Distributing Retirement Plan Account Balances Following a Participant’s Death
Most plan sponsors are comfortable with approving commonly requested distributions such as cash-outs, rollovers, qualified joint and survivor annuities, and even the more document-intensive hardship withdrawal requests. But even with the highly automated systems that can process the majority of distribution requests without involvement of the plan sponsor, employers are required to collect information and authorize the payment of amounts for distributions of deceased participants.
Processing these unique distribution requests requires supporting documentation and careful attention, both to ensure that the distribution is completed in strict accordance with the decedent’s directive and to avoid liability to your organization.
A participant’s directives must be followed
A participant’s directions must be followed exactly. I once experienced a case where a younger plan participant had named his girlfriend at the time as the beneficiary of his retirement account. He later broke up with her and had a child with his new girlfriend. When he suddenly passed away, he hadn’t updated his original beneficiary designation form. The plan sponsor’s human resources manager was upset that she had to process and approve the distribution to his ex-girlfriend and give nothing to his child.
Encourage participants to update beneficiaries
To help avoid a scenario like the one above, an annual communication campaign will encourage participants to review and update their designations every year. This way, participants are more likely to verify their beneficiaries and make updates to reflect any life changes (marriage, divorce, or additional children). This will also help reduce the opportunity for confusion between paper-based or online-based designations when a distributable event occurs.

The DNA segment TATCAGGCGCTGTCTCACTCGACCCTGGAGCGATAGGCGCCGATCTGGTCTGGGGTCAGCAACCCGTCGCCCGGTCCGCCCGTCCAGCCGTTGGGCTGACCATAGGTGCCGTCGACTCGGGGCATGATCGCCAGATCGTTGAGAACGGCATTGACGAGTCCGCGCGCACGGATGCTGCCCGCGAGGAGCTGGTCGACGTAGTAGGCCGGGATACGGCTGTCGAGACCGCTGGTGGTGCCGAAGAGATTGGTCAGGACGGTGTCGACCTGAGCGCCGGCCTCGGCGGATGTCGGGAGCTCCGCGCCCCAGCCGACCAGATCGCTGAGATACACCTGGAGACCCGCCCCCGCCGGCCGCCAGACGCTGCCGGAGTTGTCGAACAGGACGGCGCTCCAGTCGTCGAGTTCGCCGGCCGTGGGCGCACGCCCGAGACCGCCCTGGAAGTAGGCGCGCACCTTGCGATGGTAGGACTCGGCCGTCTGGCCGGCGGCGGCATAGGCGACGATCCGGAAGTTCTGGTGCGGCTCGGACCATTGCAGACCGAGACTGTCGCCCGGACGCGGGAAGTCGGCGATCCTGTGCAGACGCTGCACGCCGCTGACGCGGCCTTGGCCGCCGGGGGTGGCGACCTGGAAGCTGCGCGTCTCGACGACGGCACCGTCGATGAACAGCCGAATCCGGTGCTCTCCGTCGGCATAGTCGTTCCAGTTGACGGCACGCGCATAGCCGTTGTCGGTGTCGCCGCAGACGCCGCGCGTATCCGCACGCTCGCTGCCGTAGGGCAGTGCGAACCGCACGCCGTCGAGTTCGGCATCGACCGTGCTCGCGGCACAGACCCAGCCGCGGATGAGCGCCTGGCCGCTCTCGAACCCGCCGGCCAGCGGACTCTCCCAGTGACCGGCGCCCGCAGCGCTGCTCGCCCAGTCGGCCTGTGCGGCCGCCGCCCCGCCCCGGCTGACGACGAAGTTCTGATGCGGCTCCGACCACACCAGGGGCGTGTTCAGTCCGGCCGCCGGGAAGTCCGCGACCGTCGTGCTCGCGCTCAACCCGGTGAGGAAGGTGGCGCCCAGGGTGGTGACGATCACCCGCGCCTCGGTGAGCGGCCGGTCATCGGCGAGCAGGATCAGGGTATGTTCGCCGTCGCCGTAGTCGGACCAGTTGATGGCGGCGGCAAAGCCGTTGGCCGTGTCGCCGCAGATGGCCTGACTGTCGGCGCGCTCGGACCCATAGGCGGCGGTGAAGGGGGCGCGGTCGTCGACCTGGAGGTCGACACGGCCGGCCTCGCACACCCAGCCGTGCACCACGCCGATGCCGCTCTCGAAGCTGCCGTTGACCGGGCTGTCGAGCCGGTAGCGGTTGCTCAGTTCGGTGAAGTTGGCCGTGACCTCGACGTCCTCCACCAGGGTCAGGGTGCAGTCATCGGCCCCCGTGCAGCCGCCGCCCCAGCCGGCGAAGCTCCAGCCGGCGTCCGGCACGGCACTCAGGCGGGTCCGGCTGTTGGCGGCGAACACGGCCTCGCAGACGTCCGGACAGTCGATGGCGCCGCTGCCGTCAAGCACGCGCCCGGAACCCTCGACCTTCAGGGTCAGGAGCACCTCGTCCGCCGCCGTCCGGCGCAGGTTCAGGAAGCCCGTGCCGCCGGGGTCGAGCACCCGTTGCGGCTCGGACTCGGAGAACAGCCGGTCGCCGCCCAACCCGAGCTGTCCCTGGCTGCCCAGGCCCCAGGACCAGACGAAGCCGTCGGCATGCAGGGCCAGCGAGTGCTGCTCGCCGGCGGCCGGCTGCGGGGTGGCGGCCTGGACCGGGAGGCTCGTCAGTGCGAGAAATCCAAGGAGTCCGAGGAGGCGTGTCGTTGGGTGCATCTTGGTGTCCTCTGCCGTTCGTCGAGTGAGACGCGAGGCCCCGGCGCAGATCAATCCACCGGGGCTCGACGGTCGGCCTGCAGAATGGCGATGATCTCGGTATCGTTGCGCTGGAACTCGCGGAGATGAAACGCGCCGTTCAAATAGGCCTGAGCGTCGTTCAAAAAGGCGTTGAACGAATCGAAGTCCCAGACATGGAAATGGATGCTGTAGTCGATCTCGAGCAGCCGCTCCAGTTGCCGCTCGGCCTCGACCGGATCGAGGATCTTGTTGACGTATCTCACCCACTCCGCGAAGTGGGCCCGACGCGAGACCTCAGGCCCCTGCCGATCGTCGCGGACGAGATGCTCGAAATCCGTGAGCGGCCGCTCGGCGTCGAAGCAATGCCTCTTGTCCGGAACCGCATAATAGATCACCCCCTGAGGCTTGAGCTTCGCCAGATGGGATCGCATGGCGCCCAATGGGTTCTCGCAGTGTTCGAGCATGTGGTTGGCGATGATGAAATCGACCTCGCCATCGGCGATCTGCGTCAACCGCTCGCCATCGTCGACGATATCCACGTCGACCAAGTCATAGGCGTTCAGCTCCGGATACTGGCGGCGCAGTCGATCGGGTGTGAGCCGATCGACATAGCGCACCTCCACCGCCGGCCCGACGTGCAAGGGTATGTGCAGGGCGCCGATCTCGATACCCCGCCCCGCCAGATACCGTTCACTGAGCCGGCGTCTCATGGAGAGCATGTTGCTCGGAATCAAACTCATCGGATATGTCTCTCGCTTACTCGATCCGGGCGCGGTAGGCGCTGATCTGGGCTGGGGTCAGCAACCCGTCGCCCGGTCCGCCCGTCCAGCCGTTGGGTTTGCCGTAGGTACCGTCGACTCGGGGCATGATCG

With the migration from paper-based forms to online data input, there may be instances where a paper beneficiary designation form is superseded by an online beneficiary designation. When a distribution for a deceased participant is processed, it is recommended that that the plan sponsor check both manual and online beneficiary designations to make sure that the distribution is processed according to the most current designation form.
Assemble pertinent documents before authorizing a distribution
It is vital to have all the pertinent information in order to support a distribution, including a copy of the death certificate, a copy of the beneficiary designation form, and the directive obtained by the named beneficiary as to how they would like to receive the funds (either in cash or as a rollover to an individual retirement account, or a combination thereof). You’ll also want to check the individual’s health insurance enrollment forms to make sure that the participant has not changed their marital status, and that the status listed on the form is accurate.
Once all documents are in complete order, you should perform a last verification before authorizing the distribution and forwarding it on to the custodian for disbursement. It is best practice to have either your plan committee or another person charged with plan governance perform a second review of this documentation prior to it being processed by the custodian.
How we can help
CliftonLarsonAllen (CLA) can help you evaluate your service provider contract to determine whose responsibility (plan sponsor or custodian) it is for gathering the documentation for distributions in the event of a participant’s death, and create a system/checklist for gathering and evaluating the distribution documentation. We can also suggest ways to encourage participants to update their beneficiary documentation on file so that you have updated directives and can process the request in a timely fashion in the case of such an event.